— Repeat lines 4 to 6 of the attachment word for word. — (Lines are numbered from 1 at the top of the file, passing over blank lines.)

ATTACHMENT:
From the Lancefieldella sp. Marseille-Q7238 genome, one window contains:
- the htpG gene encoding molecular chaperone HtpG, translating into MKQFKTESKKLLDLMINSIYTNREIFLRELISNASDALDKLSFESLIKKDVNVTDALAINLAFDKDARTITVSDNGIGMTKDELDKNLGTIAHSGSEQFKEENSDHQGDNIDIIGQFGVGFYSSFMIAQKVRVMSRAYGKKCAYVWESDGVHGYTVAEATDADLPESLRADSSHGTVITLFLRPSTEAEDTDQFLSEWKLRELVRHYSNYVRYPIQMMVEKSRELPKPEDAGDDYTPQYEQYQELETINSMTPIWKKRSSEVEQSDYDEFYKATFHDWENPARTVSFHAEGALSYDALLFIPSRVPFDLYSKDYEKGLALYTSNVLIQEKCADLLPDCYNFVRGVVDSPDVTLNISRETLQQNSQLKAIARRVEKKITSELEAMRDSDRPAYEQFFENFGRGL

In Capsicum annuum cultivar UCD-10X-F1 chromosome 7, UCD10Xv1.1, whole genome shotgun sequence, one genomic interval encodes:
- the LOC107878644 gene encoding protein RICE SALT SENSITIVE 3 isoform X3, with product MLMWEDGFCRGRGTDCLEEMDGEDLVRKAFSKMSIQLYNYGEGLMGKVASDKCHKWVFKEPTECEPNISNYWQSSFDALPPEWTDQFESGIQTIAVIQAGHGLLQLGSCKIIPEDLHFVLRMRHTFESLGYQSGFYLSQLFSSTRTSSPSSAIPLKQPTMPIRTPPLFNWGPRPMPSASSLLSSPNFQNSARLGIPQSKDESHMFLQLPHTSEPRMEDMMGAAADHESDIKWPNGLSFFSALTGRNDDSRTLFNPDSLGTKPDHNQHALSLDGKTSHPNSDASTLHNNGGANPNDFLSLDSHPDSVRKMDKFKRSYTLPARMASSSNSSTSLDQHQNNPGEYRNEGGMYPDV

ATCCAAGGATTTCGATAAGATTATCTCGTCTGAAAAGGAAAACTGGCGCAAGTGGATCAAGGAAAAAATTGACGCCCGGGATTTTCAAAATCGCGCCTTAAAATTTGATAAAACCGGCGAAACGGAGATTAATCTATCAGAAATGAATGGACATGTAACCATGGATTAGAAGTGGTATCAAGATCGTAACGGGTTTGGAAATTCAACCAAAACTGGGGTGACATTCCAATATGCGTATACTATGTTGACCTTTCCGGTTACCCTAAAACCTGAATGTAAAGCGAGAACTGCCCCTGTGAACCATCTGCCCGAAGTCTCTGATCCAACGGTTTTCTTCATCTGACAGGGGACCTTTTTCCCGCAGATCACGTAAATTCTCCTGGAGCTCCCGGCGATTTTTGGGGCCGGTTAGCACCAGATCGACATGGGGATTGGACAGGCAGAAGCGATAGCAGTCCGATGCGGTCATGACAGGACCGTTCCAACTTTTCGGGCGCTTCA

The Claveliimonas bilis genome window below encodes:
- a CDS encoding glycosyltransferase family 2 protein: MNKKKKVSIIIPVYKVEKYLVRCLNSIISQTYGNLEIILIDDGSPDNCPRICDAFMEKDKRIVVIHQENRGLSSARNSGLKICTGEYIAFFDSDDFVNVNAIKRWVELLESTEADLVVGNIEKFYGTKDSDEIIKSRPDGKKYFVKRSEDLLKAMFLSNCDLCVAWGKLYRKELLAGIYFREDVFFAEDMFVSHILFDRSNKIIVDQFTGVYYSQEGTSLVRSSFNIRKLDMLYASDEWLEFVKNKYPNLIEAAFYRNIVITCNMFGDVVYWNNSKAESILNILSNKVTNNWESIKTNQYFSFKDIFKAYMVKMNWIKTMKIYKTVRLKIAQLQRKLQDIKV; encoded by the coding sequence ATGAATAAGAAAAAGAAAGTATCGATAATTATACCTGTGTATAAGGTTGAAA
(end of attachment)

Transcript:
- the LOC107878644 gene encoding protein RICE SALT SENSITIVE 3 isoform X3, with product MLMWEDGFCRGRGTDCLEEMDGEDLVRKAFSKMSIQLYNYGEGLMGKVASDKCHKWVFKEPTECEPNISNYWQSSFDALPPEWTDQFESGIQTIAVIQAGHGLLQLGSCKIIPEDLHFVLRMRHTFESLGYQSGFYLSQLFSSTRTSSPSSAIPLKQPTMPIRTPPLFNWGPRPMPSASSLLSSPNFQNSARLGIPQSKDESHMFLQLPHTSEPRMEDMMGAAADHESDIKWPNGLSFFSALTGRNDDSRTLFNPDSLGTKPDHNQHALSLDGKTSHPNSDASTLHNNGGANPNDFLSLDSHPDSVRKMDKFKRSYTLPARMASSSNSSTSLDQHQNNPGEYRNEGGMYPDV

ATCCAAGGATTTCGATAAGATTATCTCGTCTGAAAAGGAAAACTGGCGCAAGTGGATCAAGGAAAAAATTGACGCCCGGGATTTTCAAAATCGCGCCTTAAAATTTGATAAAACCGGCGAAACGGAGATTAATCTATCAGAAATGAATGGACATGTAACCATGGATTAGAAGTGGTATCAAGATCGTAACGGGTTTGGAAATTCAACCAAAACTGGGGTGACATTCCAATATGCGTATACTATGTTGACCTTTCCGGTTACCCTAAAACCTGAATGTAAAGCGAGAACTGCCCCTGTGAACCATCTGCCCGAAGTCTCTGATCCAACGGTTTTCTTCATCTGACAGGGGACCTTTTTCCCGCAGATCACGTAAATTCTCCTGGAGCTCCCGGCGATTTTTGGGGCCGGTTAGCACCAGATCGACATGGGGATTGGACAGGCAGAAGCGATAGCAGTCCGATGCGGTCATGACAGGACCGTTCCAACTTTTCGGGCGCTTCA

The Claveliimonas bilis genome window below encodes: